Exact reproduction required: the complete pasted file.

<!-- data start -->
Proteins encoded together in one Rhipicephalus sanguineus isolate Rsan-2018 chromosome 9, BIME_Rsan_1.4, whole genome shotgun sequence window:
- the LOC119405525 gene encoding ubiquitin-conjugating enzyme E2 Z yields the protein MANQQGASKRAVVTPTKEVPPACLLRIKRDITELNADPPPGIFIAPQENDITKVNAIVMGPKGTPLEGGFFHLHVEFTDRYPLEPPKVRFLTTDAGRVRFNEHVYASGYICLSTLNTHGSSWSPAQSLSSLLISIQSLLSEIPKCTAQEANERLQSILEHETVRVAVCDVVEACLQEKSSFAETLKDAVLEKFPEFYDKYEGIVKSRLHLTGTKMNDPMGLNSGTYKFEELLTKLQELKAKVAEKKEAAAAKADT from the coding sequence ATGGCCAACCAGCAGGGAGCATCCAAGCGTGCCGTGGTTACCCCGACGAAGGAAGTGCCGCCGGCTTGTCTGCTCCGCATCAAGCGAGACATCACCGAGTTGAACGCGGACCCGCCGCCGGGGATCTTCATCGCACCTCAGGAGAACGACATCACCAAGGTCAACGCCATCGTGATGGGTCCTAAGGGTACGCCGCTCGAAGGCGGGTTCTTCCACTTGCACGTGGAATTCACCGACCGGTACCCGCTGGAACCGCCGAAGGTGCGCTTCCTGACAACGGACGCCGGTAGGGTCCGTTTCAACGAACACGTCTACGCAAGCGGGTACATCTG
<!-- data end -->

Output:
Proteins encoded together in one Rhipicephalus sanguineus isolate Rsan-2018 chromosome 9, BIME_Rsan_1.4, whole genome shotgun sequence window:
- the LOC119405525 gene encoding ubiquitin-conjugating enzyme E2 Z yields the protein MANQQGASKRAVVTPTKEVPPACLLRIKRDITELNADPPPGIFIAPQENDITKVNAIVMGPKGTPLEGGFFHLHVEFTDRYPLEPPKVRFLTTDAGRVRFNEHVYASGYICLSTLNTHGSSWSPAQSLSSLLISIQSLLSEIPKCTAQEANERLQSILEHETVRVAVCDVVEACLQEKSSFAETLKDAVLEKFPEFYDKYEGIVKSRLHLTGTKMNDPMGLNSGTYKFEELLTKLQELKAKVAEKKEAAAAKADT from the coding sequence ATGGCCAACCAGCAGGGAGCATCCAAGCGTGCCGTGGTTACCCCGACGAAGGAAGTGCCGCCGGCTTGTCTGCTCCGCATCAAGCGAGACATCACCGAGTTGAACGCGGACCCGCCGCCGGGGATCTTCATCGCACCTCAGGAGAACGACATCACCAAGGTCAACGCCATCGTGATGGGTCCTAAGGGTACGCCGCTCGAAGGCGGGTTCTTCCACTTGCACGTGGAATTCACCGACCGGTACCCGCTGGAACCGCCGAAGGTGCGCTTCCTGACAACGGACGCCGGTAGGGTCCGTTTCAACGAACACGTCTACGCAAGCGGGTACATCTG